23 February, 2024 - By Leyla Williams

Lihn’s Story

When we first met Lihn at West London Welcome in 2021, she had recently claimed asylum and was vulnerable, isolated and desperately missing her young children after she had fled Vietnam for her safety without them. Lihn was a regular visitor to our centre, visiting twice a week and volunteering in our free clothes shop on a third day. Despite speaking limited English she quickly made many friends, and became a well-loved member of the community. But despite the warmth and support she found at the centre, she was often tearful and could barely sleep. Our casework team, English teachers and volunteers worked closely with her to support her through the asylum process and improve her health and confidence over time.

As someone seeking asylum and living in a local Home Office hotel, Lihn was banned from working or claiming benefits, and had to live on just £8 a week from the Home Office for two years, severely impacting her self-esteem and ability to plan for the future. Staff and volunteers at West London Welcome had to constantly give her hope.

We found Lihn an excellent legal aid lawyer, Milla Walker at Luqmani Thompson, and worked closely with Lihn and her lawyer to support her through navigating the asylum system and the long wait for an asylum decision. In 2023, Lihn received refugee status, which meant it then became possible for her to then apply for family reunion – a step towards reuniting with her children.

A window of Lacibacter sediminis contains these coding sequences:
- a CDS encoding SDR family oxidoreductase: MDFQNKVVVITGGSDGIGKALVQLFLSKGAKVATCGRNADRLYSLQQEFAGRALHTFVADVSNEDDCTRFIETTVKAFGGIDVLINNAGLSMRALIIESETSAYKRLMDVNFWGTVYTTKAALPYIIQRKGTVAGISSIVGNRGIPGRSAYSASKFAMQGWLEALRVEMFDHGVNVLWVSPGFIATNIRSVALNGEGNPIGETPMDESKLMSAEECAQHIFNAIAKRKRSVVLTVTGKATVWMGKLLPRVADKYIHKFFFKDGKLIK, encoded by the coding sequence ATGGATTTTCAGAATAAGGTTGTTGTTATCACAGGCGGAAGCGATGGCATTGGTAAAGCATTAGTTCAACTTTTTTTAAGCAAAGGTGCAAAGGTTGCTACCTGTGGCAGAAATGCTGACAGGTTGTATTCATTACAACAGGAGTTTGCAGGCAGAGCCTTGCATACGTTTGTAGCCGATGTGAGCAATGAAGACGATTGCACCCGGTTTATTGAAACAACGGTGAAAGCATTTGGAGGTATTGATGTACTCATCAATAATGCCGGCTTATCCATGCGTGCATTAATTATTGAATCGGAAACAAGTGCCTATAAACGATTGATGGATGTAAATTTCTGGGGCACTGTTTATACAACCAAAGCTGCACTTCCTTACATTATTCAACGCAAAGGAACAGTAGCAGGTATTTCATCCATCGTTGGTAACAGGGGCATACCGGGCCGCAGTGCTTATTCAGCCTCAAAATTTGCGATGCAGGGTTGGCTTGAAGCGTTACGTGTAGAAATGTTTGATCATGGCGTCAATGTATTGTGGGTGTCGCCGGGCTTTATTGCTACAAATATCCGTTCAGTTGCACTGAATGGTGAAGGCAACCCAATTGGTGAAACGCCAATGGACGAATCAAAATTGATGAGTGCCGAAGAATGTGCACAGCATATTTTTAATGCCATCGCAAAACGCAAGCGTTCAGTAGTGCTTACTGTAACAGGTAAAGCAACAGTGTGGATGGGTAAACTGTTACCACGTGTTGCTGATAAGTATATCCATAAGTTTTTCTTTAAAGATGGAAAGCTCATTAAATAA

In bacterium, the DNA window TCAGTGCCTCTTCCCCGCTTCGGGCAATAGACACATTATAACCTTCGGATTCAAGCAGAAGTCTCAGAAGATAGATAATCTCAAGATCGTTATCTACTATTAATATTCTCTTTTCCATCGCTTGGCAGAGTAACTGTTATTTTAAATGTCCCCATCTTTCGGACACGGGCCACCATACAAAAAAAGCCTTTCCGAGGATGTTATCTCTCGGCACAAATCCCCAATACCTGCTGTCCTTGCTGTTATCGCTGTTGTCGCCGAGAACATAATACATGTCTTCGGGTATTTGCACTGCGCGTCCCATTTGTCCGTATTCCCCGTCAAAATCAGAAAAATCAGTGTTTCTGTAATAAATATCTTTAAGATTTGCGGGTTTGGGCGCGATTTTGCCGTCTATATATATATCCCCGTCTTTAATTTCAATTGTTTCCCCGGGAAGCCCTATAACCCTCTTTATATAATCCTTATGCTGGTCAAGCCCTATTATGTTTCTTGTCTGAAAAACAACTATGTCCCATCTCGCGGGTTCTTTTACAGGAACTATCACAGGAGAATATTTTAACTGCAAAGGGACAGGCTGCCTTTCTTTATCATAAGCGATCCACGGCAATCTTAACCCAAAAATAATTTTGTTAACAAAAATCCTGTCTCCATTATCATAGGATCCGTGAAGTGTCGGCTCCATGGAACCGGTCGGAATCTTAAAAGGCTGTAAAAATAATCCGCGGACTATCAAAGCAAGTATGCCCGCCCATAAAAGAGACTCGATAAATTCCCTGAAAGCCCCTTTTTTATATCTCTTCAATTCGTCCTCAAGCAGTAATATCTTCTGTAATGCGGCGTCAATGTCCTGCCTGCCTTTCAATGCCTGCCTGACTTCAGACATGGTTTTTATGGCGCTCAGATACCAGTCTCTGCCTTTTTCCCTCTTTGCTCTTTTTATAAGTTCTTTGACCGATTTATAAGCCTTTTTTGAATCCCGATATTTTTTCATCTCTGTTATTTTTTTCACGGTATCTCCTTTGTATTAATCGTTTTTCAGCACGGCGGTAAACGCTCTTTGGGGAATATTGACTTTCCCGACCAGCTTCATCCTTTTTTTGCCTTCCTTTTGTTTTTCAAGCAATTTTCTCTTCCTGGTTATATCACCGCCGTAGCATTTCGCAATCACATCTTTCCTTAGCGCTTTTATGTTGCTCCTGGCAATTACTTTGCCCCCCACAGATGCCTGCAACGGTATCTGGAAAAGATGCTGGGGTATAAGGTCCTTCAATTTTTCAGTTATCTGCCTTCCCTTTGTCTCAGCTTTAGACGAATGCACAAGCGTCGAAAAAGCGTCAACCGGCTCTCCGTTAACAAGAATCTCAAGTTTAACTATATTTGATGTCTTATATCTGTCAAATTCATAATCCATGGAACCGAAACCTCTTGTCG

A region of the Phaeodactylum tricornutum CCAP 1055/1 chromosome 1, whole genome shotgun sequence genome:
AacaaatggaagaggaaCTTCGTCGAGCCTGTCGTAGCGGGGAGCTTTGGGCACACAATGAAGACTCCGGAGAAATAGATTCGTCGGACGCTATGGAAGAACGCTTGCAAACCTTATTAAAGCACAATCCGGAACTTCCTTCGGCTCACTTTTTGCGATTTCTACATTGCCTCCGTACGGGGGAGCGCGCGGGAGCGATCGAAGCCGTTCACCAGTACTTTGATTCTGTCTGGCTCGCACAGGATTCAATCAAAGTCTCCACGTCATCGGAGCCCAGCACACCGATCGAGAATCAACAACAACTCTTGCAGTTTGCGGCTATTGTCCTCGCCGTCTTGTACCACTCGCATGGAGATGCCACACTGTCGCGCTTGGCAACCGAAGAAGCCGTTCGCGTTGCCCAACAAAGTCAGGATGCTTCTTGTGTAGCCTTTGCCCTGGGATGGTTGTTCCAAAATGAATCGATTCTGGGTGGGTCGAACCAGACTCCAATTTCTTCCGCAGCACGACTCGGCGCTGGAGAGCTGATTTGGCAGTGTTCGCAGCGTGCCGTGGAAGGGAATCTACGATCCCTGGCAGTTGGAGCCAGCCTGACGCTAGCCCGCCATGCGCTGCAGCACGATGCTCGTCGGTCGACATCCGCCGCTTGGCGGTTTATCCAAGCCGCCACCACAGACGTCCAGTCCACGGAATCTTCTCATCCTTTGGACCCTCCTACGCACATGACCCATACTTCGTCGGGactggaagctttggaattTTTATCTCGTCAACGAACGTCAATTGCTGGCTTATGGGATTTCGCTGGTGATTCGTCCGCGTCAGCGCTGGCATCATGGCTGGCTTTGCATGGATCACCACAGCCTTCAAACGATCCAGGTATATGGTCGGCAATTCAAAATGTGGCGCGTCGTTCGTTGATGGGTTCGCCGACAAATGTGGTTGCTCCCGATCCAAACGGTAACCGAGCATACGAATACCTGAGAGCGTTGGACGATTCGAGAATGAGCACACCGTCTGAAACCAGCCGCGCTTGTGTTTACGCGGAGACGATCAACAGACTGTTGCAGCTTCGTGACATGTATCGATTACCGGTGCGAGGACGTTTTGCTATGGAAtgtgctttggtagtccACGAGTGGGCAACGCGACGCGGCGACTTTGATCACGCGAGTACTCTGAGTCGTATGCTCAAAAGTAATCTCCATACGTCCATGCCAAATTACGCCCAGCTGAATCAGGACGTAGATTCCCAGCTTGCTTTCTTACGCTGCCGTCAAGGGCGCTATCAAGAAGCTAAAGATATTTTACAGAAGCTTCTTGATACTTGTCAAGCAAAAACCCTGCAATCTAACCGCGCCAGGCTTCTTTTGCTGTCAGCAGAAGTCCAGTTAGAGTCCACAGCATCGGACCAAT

But having received the good news of her refugee status, the Home Office then gave Lihn just 28 days to leave her asylum hotel and find alternative housing options. She was faced with street homelessness. Like thousands of others newly with refugee status, since Lihn had been banned from working and forced to live on so little from the Home Office for so long, she had no savings for a deposit or credit history, and was confronted with a private rental market in which very few landlords are willing to accept housing benefit rates. In addition, she was still learning English and lacked the confidence to navigate the housing market alone. Our Senior Caseworker stepped in and worked hard to find her safe, stable housing in London so she wouldn’t face the streets.

In January 2024, Lihn received the wonderful news from her lawyer that the children’s family reunion visas had been approved. But it was up to our advice team to quickly secure funding for the flights, which would have otherwise been completely unaffordable for Lihn, and work out practicalities before the visas expired in March. We found a charity, Together Now, to find the flights, and our casework team worked collaboratively with them and Lihn’s lawyer to navigate the bureaucracy of family reunion paperwork and logistics of bringing the children safely here.

In February 2024, at long last, Lihn’s two children arrived at Heathrow from Vietnam on their family reunion visas, where Lihn was waiting to give them hugs after years apart. We drove the family home from the airport and helped make the children feel comfortable. After 2.5 years of holistic work to bring the family back together, it’s clear it really does take a village.